Saturday, May 19, 2018

A horse of another color

1. I recently listened to the debate between Lydia McGrew and Craig Evans. The debate concerns the reliability of John's Gospel in relation to the Synoptics, with special emphasis on the sayings of Jesus in the Fourth Gospel:

2. One issue is whether Craig is forthcoming about his real position. Does he engage in dissimulation? Does he adopt a more conservative posture when his position is attacked from the right (e.g. Lydia McGrew) but revert to a more "moderate" position when attacked from the left (e.g. Bart Ehrman)? And does the "moderate" position he took in his debate with Ehrman represent his real position? You can compare what he said in the debate with Lydia with what he said in the debate with Ehrman:

I find his response to Lydia slippery. He oscillates between more conservative statements and more liberal statements. Early on he denied that John is "making up stuff". Yet as the debate progressed, it's clear that he does think John is making up stuff. So Evans seems to be shading what he initially said to create a very different impression when he comes under fire from the right. 

This is potentially damaging because conspiracy theorists like Dan Brown have successfully fostered the popular suspicion that churchmen and Bible scholars are privy to trade secrets about the Christian faith which they don't divulge to the laity. They say what they really think when talking to fellow members of the NT guild, but when addressing the laity, they make more conservative noises. If the laity ever got wind of the trade secrets, they'd know the game is up. The secrecy of Dan Wallace–as well as the two-faced (?) policy of Craig Evans plays right into that suspicion. 

3. Then there are substantive issues. One is recasting the issue in terms of verbatim sayings of Jesus. In reference to Bart Ehrman-style criticisms, that has validity, but in reference to McGrew-style criticisms, that amounts to a diversionary tactic. In the conflict between Evans, Licona, and Wallace on the one hand, and the McGrews on the other, here's the real issue:

Do the sayings of Jesus originate in real events during the ministry of Christ, or do the sayings and corresponding events originate in fictional backstories? 

Liberal/critical scholarship dates the Synoptics to 80-100 AD, and John's Gospel to the first quarter of the 2C. At the time of writing, the church/Johannine community had developed certain rites and doctrines. The Gospels were written to provide a backstory for these subsequent developments. The Gospel writers invent sayings and events that provide impeccable theological pedigree for subsequent theological developments in the life of the church.

On this view, sayings and events attributed to Jesus in the Gospels are retrojected fictions. A way to backdate and legitimate rites and doctrines that originated decades later.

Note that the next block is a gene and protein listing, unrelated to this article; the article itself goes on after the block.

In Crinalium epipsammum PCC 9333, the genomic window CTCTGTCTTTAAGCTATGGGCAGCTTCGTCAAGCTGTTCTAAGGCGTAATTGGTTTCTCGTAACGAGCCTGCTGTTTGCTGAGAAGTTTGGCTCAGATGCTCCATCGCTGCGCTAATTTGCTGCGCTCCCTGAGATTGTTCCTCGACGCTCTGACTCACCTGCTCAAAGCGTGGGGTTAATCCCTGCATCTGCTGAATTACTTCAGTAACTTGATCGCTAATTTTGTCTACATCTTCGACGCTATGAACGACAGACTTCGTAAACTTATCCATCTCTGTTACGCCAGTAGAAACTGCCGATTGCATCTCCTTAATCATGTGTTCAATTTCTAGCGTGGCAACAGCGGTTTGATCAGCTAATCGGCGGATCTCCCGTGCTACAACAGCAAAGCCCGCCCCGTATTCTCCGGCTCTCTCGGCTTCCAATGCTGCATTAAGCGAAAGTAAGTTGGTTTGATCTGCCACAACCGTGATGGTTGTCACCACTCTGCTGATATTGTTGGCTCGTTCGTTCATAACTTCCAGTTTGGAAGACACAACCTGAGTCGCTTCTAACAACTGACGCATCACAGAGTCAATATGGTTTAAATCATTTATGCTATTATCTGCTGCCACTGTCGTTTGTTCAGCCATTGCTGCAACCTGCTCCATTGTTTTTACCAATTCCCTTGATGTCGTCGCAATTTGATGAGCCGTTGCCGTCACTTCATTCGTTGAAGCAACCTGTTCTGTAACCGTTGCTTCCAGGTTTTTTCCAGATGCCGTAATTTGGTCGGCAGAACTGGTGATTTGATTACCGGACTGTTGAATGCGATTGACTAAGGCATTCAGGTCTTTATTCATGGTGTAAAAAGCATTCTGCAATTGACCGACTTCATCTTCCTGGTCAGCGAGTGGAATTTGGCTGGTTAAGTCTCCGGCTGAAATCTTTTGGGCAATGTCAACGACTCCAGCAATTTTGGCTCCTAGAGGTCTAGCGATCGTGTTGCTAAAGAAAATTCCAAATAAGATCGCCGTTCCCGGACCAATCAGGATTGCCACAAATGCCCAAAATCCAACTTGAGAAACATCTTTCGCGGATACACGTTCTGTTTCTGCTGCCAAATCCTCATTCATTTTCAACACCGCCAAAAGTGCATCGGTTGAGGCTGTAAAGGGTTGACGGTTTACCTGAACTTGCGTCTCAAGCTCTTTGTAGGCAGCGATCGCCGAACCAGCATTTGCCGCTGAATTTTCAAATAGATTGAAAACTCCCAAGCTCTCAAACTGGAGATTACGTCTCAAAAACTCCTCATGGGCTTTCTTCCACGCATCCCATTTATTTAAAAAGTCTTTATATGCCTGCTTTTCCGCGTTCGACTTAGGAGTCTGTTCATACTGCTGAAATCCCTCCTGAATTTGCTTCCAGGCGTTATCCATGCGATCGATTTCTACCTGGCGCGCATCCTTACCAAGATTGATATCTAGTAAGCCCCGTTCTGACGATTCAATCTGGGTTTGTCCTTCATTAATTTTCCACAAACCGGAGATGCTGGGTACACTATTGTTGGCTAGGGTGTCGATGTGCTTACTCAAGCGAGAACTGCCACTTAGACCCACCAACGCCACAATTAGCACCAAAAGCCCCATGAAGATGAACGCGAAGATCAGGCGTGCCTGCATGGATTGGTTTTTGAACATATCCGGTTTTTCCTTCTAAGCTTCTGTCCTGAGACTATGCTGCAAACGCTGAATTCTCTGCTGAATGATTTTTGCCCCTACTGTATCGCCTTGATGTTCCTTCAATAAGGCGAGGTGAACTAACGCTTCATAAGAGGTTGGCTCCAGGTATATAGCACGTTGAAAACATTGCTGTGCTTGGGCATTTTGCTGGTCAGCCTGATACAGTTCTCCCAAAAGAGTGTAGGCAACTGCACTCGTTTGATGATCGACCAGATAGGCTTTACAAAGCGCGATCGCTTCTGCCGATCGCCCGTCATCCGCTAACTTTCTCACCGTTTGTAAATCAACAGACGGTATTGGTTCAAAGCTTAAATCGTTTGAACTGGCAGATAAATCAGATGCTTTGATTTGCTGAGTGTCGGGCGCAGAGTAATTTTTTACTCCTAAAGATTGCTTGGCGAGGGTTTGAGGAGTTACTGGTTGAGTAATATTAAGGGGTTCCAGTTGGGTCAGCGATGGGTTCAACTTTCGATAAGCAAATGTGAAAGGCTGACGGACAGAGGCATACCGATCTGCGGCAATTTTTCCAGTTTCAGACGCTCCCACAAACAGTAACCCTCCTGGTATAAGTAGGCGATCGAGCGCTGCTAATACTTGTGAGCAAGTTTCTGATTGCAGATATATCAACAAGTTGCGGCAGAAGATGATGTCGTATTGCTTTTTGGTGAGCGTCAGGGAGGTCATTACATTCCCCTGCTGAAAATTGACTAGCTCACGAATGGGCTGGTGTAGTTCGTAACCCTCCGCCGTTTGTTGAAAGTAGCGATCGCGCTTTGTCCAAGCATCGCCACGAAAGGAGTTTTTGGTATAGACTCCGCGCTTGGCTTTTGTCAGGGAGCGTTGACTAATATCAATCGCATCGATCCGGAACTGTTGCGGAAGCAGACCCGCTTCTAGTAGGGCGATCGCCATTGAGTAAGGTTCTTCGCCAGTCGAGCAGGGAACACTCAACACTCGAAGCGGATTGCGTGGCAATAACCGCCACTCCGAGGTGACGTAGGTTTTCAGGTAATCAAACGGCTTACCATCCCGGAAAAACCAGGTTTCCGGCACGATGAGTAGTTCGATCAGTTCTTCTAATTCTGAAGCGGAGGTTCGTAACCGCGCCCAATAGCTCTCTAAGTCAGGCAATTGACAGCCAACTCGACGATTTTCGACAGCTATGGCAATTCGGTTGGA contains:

By contrast, the position of the McGrews, as I understand it, is that sayings of Jesus in the Gospels are occasioned by real events in the life of Christ. In the case of John's Gospel, they originate in the actual setting in which they are situated. In a sense, the events are primary. Jesus says what he does because he's responding to a particular situation, or responding to a questioner, or responding to an accuser. And in John's Gospel, the sayings are typically grounded in specific settings, where the linkage is tight.

In the Synoptics, you have some free-floating sayings. However, these still originated in the public ministry of Christ. They may have become detached because the Synoptic writers don't know or remember the original setting, or because they sometimes rearrange material topically rather than chronologically. But even in that case, they still originated at a particular time and place in the ministry of Christ, even if they've become detached from the historical context. Their theological paternity goes back to statements occasioned by actual events in the life of Christ. That stands in contrast to the liberal/critical view, where actions and sayings attributed to Jesus were fabricated by the author to retroactively validate rites and doctrines that evolved long after the event. 

Were sayings of Jesus occasioned by incidents in the life of the church, or were they occasioned by incidents in the life of Christ? Were sayings of Jesus the product of their ostensible setting, or the creative product of authors who invent suitable settings? Does the teaching of Christ grow out of the historical setting of his ministry, or does an imaginary setting grow out of the historical setting of the church, decades later? That's the basic issue, and not whether the words of Christ have been summarized or paraphrased. 

For instance, Luke and John emphasize the physicality of the Resurrection. Are those scenes factual or fictional? Did they represent real events or retrojections? 

4. On a related issue is the source of the "I am" statements. Evans indicated that the author of John is adapting wisdom statements from Sirach and putting them on the lips of Jesus. That raises several issues. 

Although there's a tendency to put the "I am" statements on one basket, John records different kinds of "I am" statements:

Absolute/Yahwistic "I am" statements.

The best known may be Jn 8:58. Another one is Jn 10:30. But let's consider one that receives less attention:

So Jesus said to them, “When you have lifted up the Son of Man, then you will know that I am” (Jn 8:28). 

Considered in isolation, that's an enigmatic statement. What's the connection between "I am" and "lifted up"? Why would they know that he's "I am" after he's "lifted up"? The explanation is background material in Isaiah:

In the year that King Uzziah died I saw the Lord sitting upon a throne, high and lifted up (Isa 6:1)

“Now I will arise,” says the Lord, “now I will lift myself up; now I will be exalted (Isa 33:10).

For thus says the One who is high and lifted up (Isa 57:15).

Behold, my servant shall act wisely; he shall be high and lifted up, and shall be exalted (Isa 52:13).